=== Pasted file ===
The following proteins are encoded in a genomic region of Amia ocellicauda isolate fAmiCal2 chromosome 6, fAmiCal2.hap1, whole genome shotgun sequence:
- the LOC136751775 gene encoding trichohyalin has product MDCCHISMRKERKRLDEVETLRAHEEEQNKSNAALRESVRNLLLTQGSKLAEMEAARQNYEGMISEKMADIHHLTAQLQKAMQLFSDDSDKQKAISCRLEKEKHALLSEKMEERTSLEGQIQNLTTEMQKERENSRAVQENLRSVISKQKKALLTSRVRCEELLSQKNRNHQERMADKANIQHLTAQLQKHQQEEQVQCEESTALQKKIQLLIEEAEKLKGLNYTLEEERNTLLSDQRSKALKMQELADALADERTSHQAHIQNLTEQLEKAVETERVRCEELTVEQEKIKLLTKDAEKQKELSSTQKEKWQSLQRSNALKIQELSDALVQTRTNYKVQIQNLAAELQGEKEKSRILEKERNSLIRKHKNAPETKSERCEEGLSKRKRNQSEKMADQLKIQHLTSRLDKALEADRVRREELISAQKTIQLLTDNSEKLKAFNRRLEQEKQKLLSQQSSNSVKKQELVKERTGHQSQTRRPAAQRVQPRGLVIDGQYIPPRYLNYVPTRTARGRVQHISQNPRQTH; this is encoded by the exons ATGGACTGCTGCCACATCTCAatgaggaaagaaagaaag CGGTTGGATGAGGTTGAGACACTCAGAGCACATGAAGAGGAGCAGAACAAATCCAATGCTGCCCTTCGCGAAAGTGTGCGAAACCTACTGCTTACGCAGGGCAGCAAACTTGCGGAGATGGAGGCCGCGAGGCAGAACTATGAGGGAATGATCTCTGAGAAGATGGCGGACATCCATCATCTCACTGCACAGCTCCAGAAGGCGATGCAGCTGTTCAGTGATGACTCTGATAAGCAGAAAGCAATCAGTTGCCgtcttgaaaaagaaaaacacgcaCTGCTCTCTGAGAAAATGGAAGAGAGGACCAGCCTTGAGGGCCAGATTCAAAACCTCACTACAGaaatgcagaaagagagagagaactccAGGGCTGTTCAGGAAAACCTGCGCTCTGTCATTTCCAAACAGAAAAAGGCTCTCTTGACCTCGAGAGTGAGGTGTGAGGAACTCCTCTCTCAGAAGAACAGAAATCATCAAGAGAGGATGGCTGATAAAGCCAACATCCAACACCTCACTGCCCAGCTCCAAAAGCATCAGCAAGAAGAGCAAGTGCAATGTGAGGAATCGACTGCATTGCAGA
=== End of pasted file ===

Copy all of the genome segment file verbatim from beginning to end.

The following proteins are encoded in a genomic region of Amia ocellicauda isolate fAmiCal2 chromosome 6, fAmiCal2.hap1, whole genome shotgun sequence:
- the LOC136751775 gene encoding trichohyalin has product MDCCHISMRKERKRLDEVETLRAHEEEQNKSNAALRESVRNLLLTQGSKLAEMEAARQNYEGMISEKMADIHHLTAQLQKAMQLFSDDSDKQKAISCRLEKEKHALLSEKMEERTSLEGQIQNLTTEMQKERENSRAVQENLRSVISKQKKALLTSRVRCEELLSQKNRNHQERMADKANIQHLTAQLQKHQQEEQVQCEESTALQKKIQLLIEEAEKLKGLNYTLEEERNTLLSDQRSKALKMQELADALADERTSHQAHIQNLTEQLEKAVETERVRCEELTVEQEKIKLLTKDAEKQKELSSTQKEKWQSLQRSNALKIQELSDALVQTRTNYKVQIQNLAAELQGEKEKSRILEKERNSLIRKHKNAPETKSERCEEGLSKRKRNQSEKMADQLKIQHLTSRLDKALEADRVRREELISAQKTIQLLTDNSEKLKAFNRRLEQEKQKLLSQQSSNSVKKQELVKERTGHQSQTRRPAAQRVQPRGLVIDGQYIPPRYLNYVPTRTARGRVQHISQNPRQTH; this is encoded by the exons ATGGACTGCTGCCACATCTCAatgaggaaagaaagaaag CGGTTGGATGAGGTTGAGACACTCAGAGCACATGAAGAGGAGCAGAACAAATCCAATGCTGCCCTTCGCGAAAGTGTGCGAAACCTACTGCTTACGCAGGGCAGCAAACTTGCGGAGATGGAGGCCGCGAGGCAGAACTATGAGGGAATGATCTCTGAGAAGATGGCGGACATCCATCATCTCACTGCACAGCTCCAGAAGGCGATGCAGCTGTTCAGTGATGACTCTGATAAGCAGAAAGCAATCAGTTGCCgtcttgaaaaagaaaaacacgcaCTGCTCTCTGAGAAAATGGAAGAGAGGACCAGCCTTGAGGGCCAGATTCAAAACCTCACTACAGaaatgcagaaagagagagagaactccAGGGCTGTTCAGGAAAACCTGCGCTCTGTCATTTCCAAACAGAAAAAGGCTCTCTTGACCTCGAGAGTGAGGTGTGAGGAACTCCTCTCTCAGAAGAACAGAAATCATCAAGAGAGGATGGCTGATAAAGCCAACATCCAACACCTCACTGCCCAGCTCCAAAAGCATCAGCAAGAAGAGCAAGTGCAATGTGAGGAATCGACTGCATTGCAGA